Posts in Homeowners.
Time 4 Minute Read

Policyholders purchase insurance policies as a safety net, promising financial protection in times of need. However, that safety net can disappear when an insurer rescinds a policy—a devastating consequence for potentially innocent policyholders. We recently published a post following a Fourth Circuit decision addressing this issue. The Ninth Circuit has also addressed this issue, most recently in the decision discussed below.

Time 3 Minute Read

Exercising its newly expanded jurisdiction that now permits Virginia’s intermediate appellate courts to hear insurance coverage disputes, the Court of Appeals recently reversed a lower court decision that allowed a two-year “Suits Against Us” provision to serve as a basis for an insurer’s refusal to reimburse repair and replacement costs incurred more than two years after the date of loss. Bowman II v. State Farm Fire and Casualty Co., Record No. 1256-22-3 (Nov. 21, 2023). CAV (unpublished opinion).

Time 4 Minute Read

Major sneaker brands have capitalized on new trends in technology and social media to hype sneaker culture. As sneakers become more popular, sneaker collections increase in value, thus increasing financial exposure for collectors and other entities in the sneaker industry. One might first think of theft, authentication, fire, floods, or market valuation as the general risks associated with sneaker collections. But many sneaker companies have made headlines over the past few years with numerous lawsuits against other sneaker companies and entities with issues ranging from traditional patent battles to exhaustive fights against counterfeiters. Often overlooked by collectors and sneaker companies alike, insurance can and does play a critical role in helping both collectors and companies faced with unexpected liability related to sneaker culture.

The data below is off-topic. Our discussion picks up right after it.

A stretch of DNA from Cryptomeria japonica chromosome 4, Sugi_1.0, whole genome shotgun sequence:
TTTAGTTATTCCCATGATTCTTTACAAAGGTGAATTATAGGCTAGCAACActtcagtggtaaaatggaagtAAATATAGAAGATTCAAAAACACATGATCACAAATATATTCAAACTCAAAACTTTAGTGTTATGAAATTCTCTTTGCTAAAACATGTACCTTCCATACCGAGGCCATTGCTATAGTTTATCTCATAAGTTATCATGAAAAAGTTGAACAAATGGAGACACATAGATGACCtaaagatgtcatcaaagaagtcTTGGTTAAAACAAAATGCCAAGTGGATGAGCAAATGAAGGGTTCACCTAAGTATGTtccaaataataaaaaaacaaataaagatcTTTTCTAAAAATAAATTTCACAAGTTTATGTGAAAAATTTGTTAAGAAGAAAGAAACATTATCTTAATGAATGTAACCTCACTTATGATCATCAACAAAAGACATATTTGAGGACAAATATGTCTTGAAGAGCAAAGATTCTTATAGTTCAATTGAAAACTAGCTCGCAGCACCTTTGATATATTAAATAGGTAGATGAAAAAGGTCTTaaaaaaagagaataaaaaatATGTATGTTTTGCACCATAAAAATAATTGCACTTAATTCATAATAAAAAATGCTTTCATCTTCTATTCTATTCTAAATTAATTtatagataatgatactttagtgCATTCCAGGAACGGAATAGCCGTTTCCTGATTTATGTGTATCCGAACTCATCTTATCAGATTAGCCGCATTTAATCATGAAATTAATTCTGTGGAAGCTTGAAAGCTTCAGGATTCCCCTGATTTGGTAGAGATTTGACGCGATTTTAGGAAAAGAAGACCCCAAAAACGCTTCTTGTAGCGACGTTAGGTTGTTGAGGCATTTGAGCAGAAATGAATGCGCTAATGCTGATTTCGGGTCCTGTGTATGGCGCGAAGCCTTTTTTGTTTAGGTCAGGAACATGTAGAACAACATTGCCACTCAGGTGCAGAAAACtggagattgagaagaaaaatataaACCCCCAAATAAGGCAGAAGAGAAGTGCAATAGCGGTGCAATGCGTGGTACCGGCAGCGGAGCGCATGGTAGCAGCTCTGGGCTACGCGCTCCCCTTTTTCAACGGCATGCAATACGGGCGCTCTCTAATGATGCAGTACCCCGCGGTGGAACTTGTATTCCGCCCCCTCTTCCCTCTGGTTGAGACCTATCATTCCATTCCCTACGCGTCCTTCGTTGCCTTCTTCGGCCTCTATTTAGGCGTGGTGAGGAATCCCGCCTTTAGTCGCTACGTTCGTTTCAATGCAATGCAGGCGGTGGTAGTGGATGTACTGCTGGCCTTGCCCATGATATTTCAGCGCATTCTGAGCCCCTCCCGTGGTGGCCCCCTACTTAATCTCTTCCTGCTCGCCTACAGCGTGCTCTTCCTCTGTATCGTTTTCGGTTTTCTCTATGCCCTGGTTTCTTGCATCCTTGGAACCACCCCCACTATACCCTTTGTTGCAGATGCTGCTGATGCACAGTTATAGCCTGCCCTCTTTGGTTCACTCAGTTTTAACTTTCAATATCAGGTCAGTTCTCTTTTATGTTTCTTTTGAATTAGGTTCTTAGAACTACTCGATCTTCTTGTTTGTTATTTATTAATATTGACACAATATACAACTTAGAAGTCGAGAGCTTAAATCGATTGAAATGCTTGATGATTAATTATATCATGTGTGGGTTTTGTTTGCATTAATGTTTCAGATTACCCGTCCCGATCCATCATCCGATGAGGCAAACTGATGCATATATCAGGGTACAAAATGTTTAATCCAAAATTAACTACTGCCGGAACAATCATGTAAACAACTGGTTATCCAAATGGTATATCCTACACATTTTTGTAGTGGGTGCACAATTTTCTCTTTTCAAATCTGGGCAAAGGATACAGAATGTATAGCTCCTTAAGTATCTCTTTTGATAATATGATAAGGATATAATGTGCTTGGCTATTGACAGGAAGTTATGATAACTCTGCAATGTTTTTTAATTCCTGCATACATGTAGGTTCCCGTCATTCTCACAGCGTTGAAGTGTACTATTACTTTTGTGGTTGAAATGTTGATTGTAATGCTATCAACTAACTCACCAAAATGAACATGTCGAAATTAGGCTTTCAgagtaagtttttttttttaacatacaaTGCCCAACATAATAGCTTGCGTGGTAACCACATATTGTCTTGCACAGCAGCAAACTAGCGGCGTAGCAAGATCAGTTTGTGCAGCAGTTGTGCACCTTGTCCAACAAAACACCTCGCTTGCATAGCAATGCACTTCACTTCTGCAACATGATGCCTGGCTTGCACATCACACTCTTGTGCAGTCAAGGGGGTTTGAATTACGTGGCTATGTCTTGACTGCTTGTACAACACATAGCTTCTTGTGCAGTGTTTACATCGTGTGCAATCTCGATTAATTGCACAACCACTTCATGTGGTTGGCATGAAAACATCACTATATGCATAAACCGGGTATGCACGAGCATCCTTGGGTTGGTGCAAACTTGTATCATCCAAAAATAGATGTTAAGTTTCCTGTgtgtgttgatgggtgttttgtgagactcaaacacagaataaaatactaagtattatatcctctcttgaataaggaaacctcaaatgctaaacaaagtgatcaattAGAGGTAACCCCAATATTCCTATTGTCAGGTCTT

Time 1 Minute Read

Hurricane Idalia is rapidly approaching the west coast of Florida, expected to make landfall as a Category 4 hurricane this morning. While the exact track is still being determined, the storm will leave a path of serious damage in its wake. Now is the time to activate your disaster plan and ensure you have your relevant insurance policies in your possession and that you’ve reviewed critical deadlines. 

The Hunton Insurance Coverage team has put together a webpage of complimentary resources here for you and your company as you prepare to weather the storm, with tips to help your business ...

Time 1 Minute Read

Hurricane Ian is rapidly approaching the west coast of Florida and is expected to make landfall as a Category 4 hurricane near the Tampa area within the coming days. While the exact track is still being determined, there is a chance the storm may also impact insureds in Georgia and South Carolina. Now is the time to activate your disaster plan and ensure that you have your relevant insurance policies in your possession and that you review them for critical deadlines.